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Cosmic Origins Spectrograph Average Spectrum of 22 AGNs (Active Galactic Nuclei)


The spectra were shifted to appear as if they were not redshifted before being averaged. All the objects have spectra that look like quasi-stellar objects, but some are of low enough luminosity that the host galaxy is visible and has a name. The main features of the spectrum are as follows: a purple/blue line drawn through the spectrum is the "continuum," mostly due to the AGN, a continuous glow caused by a very hot gas in a strong magnetic field; a red line represents the fitted spectrum of emission lines, thought to arise in a disk that surrounds the central black hole of the AGN. (These are most clear at the right end.) The ions that are seen in emission are labelled: N V, C IV, He II etc. The Roman numeral is the charge of the ion plus one: N V is four-times ionized oxygen, meaning that four electrons have been stripped off the atom. The ion has a net charge of positive four. The black line traces the actual data. Below about 950 Å, neutral hydrogen absorption lines from the intergalactic medium exist in each of the individual spectra, which had to removed as best as possible before averaging. The red rectangles at the bottom denote regions between the AGN emission lines that are taken to represent the continuum emission of the AGN. The resolution is about 20,000 km/sec. For more information about this spectrum, see Shull, J. M., Stevans, M., Danforth, C. W. 2012, ApJ, 752, 162.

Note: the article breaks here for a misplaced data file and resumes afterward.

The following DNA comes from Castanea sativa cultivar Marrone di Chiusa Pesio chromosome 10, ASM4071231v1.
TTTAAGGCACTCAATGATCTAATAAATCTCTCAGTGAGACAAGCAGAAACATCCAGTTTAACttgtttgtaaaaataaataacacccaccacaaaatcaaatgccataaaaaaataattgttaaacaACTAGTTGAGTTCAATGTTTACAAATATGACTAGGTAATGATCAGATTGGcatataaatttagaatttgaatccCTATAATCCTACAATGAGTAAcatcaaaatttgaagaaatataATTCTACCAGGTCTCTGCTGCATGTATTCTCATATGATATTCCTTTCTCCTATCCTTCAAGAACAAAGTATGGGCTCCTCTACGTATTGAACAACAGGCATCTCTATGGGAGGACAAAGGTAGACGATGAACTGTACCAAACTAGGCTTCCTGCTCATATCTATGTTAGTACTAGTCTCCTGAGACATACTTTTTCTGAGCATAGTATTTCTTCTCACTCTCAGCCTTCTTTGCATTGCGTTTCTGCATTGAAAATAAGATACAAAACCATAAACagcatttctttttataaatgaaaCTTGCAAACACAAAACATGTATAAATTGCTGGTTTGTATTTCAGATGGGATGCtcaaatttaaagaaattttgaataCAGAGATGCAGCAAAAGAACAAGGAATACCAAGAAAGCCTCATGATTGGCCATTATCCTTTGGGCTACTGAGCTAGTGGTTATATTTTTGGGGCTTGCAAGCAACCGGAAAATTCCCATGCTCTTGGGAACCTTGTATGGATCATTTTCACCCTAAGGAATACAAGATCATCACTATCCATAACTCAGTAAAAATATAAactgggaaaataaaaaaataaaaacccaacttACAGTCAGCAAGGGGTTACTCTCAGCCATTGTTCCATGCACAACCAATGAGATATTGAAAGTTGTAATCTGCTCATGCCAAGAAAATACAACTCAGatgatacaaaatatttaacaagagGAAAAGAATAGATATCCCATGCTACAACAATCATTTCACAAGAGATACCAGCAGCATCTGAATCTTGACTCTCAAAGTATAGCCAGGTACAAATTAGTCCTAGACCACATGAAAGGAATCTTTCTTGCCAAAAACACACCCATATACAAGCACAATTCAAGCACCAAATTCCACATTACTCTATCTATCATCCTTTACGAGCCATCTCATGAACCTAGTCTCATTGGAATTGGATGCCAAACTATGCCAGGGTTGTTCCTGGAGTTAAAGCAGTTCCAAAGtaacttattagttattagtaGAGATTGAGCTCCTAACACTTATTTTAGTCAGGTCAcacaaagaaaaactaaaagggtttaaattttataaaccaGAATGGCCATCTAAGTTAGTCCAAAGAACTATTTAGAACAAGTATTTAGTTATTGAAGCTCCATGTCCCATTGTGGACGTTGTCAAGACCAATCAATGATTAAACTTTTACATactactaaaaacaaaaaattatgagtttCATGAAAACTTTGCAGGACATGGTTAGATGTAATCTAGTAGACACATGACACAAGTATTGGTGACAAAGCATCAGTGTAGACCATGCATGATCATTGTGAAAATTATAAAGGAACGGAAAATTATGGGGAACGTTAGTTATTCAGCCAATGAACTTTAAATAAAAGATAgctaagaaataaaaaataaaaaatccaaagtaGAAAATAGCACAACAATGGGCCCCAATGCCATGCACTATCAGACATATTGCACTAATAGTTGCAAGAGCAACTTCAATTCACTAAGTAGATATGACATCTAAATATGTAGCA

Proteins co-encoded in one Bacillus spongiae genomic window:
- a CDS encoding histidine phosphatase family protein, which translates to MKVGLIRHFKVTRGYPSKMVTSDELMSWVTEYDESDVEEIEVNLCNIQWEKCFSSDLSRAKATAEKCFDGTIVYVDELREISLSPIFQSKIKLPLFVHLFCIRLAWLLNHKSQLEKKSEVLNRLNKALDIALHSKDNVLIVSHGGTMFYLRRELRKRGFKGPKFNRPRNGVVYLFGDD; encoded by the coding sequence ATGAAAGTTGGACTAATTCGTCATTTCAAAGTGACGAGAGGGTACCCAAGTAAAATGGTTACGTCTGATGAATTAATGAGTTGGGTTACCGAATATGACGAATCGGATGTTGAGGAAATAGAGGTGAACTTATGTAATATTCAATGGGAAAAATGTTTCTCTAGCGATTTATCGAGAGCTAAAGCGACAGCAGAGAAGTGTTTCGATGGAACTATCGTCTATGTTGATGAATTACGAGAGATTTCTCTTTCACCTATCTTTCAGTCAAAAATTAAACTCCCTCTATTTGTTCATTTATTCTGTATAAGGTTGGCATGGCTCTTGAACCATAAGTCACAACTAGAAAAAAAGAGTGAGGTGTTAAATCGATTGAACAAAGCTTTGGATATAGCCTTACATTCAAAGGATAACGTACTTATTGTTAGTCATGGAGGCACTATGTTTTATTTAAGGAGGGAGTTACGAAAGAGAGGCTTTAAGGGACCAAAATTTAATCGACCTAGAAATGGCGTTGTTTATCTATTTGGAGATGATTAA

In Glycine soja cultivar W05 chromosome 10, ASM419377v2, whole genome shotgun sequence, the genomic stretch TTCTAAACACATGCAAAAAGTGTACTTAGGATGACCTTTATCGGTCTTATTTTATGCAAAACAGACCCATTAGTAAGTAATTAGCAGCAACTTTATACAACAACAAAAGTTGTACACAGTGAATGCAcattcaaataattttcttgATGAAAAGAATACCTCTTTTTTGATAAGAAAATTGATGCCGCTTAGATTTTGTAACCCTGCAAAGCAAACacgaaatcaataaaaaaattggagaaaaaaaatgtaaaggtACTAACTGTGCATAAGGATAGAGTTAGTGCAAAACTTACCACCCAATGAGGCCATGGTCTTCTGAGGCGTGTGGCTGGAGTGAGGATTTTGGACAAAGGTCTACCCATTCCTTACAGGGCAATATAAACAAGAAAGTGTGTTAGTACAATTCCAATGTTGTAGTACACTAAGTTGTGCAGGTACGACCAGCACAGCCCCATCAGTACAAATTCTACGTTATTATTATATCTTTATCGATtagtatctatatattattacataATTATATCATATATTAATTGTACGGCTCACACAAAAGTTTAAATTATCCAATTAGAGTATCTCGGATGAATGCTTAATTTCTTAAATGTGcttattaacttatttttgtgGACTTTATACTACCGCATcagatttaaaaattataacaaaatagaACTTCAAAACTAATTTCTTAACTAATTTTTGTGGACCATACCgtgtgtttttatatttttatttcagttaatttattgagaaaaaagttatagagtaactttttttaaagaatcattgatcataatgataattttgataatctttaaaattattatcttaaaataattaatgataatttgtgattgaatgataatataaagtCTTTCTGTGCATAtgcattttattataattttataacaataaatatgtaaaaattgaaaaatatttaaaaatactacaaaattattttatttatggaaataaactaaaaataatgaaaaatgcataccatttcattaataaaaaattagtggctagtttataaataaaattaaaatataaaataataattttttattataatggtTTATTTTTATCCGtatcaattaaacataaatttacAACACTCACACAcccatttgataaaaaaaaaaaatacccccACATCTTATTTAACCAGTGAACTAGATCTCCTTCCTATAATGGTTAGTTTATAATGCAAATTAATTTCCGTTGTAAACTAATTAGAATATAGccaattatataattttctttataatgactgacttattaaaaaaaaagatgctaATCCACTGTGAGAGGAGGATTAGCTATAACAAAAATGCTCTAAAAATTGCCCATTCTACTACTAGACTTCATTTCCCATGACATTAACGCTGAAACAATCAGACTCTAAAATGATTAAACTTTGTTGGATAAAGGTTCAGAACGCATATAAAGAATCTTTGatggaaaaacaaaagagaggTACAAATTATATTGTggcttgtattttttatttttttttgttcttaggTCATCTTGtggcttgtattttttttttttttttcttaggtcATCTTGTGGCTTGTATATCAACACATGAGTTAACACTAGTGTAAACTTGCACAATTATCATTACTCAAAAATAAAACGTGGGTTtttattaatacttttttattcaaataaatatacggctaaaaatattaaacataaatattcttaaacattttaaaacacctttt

Hubble Space Telescope


Cosmic Origins Spectrograph (COS)


  • Active Galactic Nuclei
  • Galaxy

Spectral Type



Spectrum courtesy Michael Shull. Reproduced by permission of the AAS.



Associated Lesson

Ultraviolet Science

This material is based upon work supported by NASA under Grant Nos. NNX09AD33G and NNX10AE80G issued through the SMD ROSES 2009 Program.

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